And in the areas that really matter – sound and configurability – the Ear Force PX24 is way better than it has any right to be at the price. While it doesn’t have the bass extension you’ll find in a more premium headset, and its treble is a bit dry in comparison with other options at this price level, it still sounds remarkably good – and thanks to an amplifier which clips between the headset and the PS4 controller, you can boost the bass, engage Superhuman Hearing mode for first-person shooters, and even fiddle around with a virtual surround sound effect.
Finding such features, and very decent sound indeed, is a revelation for such a cheap headset. You could quibble about the EarForce PX24’s slightly plasticky overall finish, but in our opinion, that’s a small price to pay for a great headset at a decent cost.
This is the top-of-the-line headset from a manufacturer that knows a thing or two about great audio equipment. As such, the GSP 670 is just bursting with intelligent design touches like headband tension adjusters, a silent hinge, and above all, the most detailed soundscape you’ll hear through a wireless headset. This is a model just as at home bringing newfound articulation into Spotify tracks you’ve heard a quintillion times as it is capturing the environmental sounds of your games.
When you are in-game though, a close but super-clear sound stage makes every bullet and revving engine really sing. The low end’s pronounced, but never muddy or overpowering.
Setup on PS4 is super simple, and the USB receiver dongle is unobtrusive. Once you’re up and running you can expect about 15-16 hours of charge time, and it’s fast one to recharge too – offering two hours of play after just seven minutes plugged in.
The Arctis family has many variants, but for the PS4 gamer with their eyes on the near future, the Arctis 9 is your best bet.
It’s wireless, features Bluetooth connectivity on top of that, and lets you run speaker inputs through the hub so you don’t have to change audio ins and outs manually – just turn the headset on and off and let your system figure out the rest.
Like all models in this illustrious family, the response is flatter and more like a set of studio cans than other gaming models. That means a less pronounced bass response, so drum and bass devotees may perhaps want to look elsewhere. Everyone else is treated to a rich soundscape that’s perfect for gaming but not so tightly tuned that it can’t work for music or movies, too.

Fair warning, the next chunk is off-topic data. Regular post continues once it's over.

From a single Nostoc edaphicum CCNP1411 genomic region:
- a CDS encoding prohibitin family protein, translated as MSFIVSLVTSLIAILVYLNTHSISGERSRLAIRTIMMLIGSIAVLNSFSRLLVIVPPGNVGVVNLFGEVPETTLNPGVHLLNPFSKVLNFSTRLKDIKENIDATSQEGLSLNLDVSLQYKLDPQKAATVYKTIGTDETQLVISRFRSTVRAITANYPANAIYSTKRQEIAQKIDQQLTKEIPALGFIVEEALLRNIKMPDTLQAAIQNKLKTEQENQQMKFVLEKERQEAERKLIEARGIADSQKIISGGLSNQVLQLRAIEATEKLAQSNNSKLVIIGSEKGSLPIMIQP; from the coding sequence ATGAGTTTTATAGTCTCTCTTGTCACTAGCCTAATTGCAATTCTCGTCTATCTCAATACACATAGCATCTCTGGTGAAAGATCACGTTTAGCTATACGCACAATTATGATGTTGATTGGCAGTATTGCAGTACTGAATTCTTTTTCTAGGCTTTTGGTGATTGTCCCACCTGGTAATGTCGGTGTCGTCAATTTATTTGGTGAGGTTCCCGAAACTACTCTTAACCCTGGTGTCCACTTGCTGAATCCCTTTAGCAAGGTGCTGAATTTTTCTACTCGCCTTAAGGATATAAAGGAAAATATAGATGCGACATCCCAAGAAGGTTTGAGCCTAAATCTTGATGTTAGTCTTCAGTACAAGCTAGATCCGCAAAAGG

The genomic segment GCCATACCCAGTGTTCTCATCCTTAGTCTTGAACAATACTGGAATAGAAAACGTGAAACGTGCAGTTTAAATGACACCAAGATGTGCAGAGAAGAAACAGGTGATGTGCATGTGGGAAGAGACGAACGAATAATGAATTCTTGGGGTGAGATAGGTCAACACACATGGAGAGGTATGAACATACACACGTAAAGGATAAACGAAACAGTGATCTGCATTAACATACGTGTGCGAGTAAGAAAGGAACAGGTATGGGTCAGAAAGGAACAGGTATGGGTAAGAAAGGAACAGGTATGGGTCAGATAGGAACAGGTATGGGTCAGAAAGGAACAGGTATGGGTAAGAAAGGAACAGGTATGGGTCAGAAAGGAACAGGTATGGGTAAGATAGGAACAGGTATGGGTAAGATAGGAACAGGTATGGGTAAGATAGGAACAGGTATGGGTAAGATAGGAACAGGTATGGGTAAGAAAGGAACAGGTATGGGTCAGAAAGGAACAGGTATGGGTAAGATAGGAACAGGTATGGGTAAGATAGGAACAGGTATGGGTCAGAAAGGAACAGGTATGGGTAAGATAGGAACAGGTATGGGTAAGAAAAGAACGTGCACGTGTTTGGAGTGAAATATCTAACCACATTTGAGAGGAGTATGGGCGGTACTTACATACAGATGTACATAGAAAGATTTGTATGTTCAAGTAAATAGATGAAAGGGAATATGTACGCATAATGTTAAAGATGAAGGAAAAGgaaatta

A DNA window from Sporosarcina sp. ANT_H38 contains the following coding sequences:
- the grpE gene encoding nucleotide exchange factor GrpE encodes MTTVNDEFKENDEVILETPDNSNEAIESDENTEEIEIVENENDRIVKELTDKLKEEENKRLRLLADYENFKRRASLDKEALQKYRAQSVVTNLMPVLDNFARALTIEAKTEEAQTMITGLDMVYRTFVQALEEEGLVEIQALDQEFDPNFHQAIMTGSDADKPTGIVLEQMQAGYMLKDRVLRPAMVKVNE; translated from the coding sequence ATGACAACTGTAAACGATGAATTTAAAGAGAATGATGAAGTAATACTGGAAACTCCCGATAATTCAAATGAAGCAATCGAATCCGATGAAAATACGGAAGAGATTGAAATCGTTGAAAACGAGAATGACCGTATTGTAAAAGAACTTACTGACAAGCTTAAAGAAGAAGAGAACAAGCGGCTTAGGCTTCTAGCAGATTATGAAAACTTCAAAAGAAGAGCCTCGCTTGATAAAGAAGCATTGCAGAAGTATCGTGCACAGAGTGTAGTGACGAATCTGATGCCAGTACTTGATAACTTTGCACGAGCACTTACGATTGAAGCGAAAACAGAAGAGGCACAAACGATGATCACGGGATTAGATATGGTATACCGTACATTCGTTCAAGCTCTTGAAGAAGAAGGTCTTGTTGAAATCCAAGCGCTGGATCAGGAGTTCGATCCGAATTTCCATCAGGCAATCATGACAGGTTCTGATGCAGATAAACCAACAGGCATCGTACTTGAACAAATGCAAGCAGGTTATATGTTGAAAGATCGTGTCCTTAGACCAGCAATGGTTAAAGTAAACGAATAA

Virtual surround is on the menu – and actually quite hard to turn off, though possible – but the best sound comes from the stereo configuration. The retractable mic isn’t a highlight, coming across quite thin compared with other mics, but it’s clear, reliable, and great at noise-cancelling away those keyboard clacks.
Best of all, the Arctis 9 is compatible with PS5 right off the bat, so no need to rethink your audio setup come preorder arrival day.
Astro’s reputation in the gaming headset sphere has been the envy of other manufacturers for the better part of a decade now. Like all previous versions of the A50, this refreshed model is about as expensive as the market gets, but it’s also right at the high-tide line for quality.
You’d expect some pretty special build quality for the price and what you get is a design that not only looks great sitting on your desk thanks to a combination of rubberised matte and gloss aluminium finishes, but delivers exceptional comfort too. There’s more cushioning here around the earcups and headband than on a corner sofa, but it’s not heavy or stifling as a result.
The sound is definitely designed with games as a priority, so you get a pronounced bass response that makes itself known when bullets fly, engines rev, and combustible objects combust, as they are wont to do in videogames. But it’s not tweaked to such an extreme at the driver level that it sounds artificially scooped when you bring up Spotify or Netflix – and that subtlety it retains outside games really sets it apart.
It’s not a perfect headset – they never are – and seems marginally slower to charge on its wireless base stand than we’ve come to expect from USB-charging wireless cans. On the topic of faint disappointment, the Command Center software is functional but not quite as feature-rich as you might expect for the A50’s accompanying app.
Still, like we said, they’re never perfect. But if the price doesn’t put you off, this will get you close.